The school of life can be frustrating! If you’re ever frustrated, then come back to the fact that each day is a new day, a day created and gifted by God. Each day is a new day. Each day is an opportunity to be compassionate. Compassionate to yourself, and to those you meet.

When you lose compassion for humanity, to be a person of need among others in who are in need, and when you lose the ability to love and honor and fully receive people as they are -- flawed, broken, evolving, all of us clawing our way to something we hope is better -- you have lost sight of why people seek spirituality and religion in the first place.

Jesus Christ, the human face of God, loves us. Each one of us. Everything about us, you and I, everything about us – our laughter, our dreams, our fears, our heart and mind – is eternally significant to God.  Few people have ever needed our heart…and God?!  The thought that God wants my heart seems too good to be true.  Yet, to discover that the needs of my heart does indeed matter to God, that it’s central really. God loves us. 

As were the prostitutes and sinners in today’s Gospel, are you in need? Then give to your heart that which satisfies the heart. And what will you find?  The Kingdom of God. How unexpected is God? Quite unexpected. And that’s wonderful!

September 24, 2017

Matthew 20:1-16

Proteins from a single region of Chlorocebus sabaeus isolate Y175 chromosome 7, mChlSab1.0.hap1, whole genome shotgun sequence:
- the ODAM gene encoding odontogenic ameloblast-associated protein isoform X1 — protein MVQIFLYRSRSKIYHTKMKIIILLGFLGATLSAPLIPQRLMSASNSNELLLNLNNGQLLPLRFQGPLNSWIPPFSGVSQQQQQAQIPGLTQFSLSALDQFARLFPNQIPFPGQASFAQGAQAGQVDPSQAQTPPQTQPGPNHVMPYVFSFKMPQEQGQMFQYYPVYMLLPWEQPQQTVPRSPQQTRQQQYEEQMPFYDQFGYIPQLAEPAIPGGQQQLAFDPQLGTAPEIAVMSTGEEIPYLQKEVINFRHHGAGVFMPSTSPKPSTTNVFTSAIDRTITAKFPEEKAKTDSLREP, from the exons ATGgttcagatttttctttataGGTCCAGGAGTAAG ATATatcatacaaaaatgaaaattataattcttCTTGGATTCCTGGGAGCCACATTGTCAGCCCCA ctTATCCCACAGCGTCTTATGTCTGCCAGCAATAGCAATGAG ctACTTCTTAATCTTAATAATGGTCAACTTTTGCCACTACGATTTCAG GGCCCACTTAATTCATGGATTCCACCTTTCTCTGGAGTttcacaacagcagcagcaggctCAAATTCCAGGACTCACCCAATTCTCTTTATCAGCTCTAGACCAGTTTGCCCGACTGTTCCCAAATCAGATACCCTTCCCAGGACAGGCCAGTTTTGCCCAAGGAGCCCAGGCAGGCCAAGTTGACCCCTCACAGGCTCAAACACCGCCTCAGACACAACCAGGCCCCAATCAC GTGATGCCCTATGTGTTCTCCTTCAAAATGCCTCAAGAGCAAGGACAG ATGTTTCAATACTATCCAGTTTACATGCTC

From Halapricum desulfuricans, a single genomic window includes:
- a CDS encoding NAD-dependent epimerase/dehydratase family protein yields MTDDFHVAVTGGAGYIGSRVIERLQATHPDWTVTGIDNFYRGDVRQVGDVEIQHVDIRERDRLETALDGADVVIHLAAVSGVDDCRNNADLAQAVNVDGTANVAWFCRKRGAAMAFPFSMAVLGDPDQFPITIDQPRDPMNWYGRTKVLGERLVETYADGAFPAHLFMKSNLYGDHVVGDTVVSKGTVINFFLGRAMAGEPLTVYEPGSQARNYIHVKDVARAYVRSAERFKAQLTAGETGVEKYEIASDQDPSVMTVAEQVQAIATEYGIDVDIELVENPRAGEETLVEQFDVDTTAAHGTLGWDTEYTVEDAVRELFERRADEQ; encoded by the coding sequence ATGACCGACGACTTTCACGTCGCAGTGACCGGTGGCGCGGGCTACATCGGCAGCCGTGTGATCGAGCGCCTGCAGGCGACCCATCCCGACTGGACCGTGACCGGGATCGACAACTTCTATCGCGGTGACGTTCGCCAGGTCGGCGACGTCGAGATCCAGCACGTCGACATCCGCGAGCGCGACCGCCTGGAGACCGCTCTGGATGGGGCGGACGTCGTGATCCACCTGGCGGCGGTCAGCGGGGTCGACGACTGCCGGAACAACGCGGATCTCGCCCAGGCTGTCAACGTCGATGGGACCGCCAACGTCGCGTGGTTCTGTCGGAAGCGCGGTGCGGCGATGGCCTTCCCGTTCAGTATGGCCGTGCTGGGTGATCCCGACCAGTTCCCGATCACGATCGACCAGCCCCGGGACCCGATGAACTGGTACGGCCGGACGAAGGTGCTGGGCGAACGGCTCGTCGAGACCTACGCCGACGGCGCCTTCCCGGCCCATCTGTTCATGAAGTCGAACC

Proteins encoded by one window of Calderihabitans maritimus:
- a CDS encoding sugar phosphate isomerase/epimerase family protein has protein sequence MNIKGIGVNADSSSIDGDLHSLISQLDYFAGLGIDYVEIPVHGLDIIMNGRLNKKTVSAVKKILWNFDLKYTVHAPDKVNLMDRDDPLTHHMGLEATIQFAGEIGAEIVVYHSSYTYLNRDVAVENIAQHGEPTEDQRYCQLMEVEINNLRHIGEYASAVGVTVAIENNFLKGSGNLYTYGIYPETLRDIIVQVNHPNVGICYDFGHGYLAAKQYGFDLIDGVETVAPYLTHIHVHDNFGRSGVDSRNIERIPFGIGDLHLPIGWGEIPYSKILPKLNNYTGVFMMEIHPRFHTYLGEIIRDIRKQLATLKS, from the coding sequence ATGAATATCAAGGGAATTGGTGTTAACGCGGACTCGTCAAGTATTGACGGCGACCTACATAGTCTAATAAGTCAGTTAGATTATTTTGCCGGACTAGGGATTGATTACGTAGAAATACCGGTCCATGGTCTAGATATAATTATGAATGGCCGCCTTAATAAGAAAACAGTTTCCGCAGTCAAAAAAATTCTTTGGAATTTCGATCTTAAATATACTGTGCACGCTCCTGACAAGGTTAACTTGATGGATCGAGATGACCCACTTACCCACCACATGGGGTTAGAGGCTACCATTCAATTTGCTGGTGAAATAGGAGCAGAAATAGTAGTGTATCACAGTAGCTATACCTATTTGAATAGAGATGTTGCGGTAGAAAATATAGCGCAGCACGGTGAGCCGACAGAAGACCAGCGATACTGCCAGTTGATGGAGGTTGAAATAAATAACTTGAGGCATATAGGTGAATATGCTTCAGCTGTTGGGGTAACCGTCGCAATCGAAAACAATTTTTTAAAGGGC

A man came across three stone-masons who were working at chipping chunks of granite from large blocks. The first seemed irritated at her job, chipping away and frequently looking at her watch. When the man asked what she was doing, she responded, rather sharply, “I’m hammering this stupid rock, and I can’t wait ’til five o’clock when I can go home.”

The second stone-mason, seemingly more interested in her work, was hammering diligently and when asked what it was that she was doing, answered, “Well, I’m molding this block of rock so that it can be used to construct a wall. It’s ok work, but other people have better jobs than I do.”

The third stone-mason was hammering at her block happily, taking time to stand back and admire her work. She chipped off small pieces until she was satisfied that it was the best she could do. When she was questioned about her work she stopped, looked skyward and proudly proclaimed, “I’m building a cathedral!”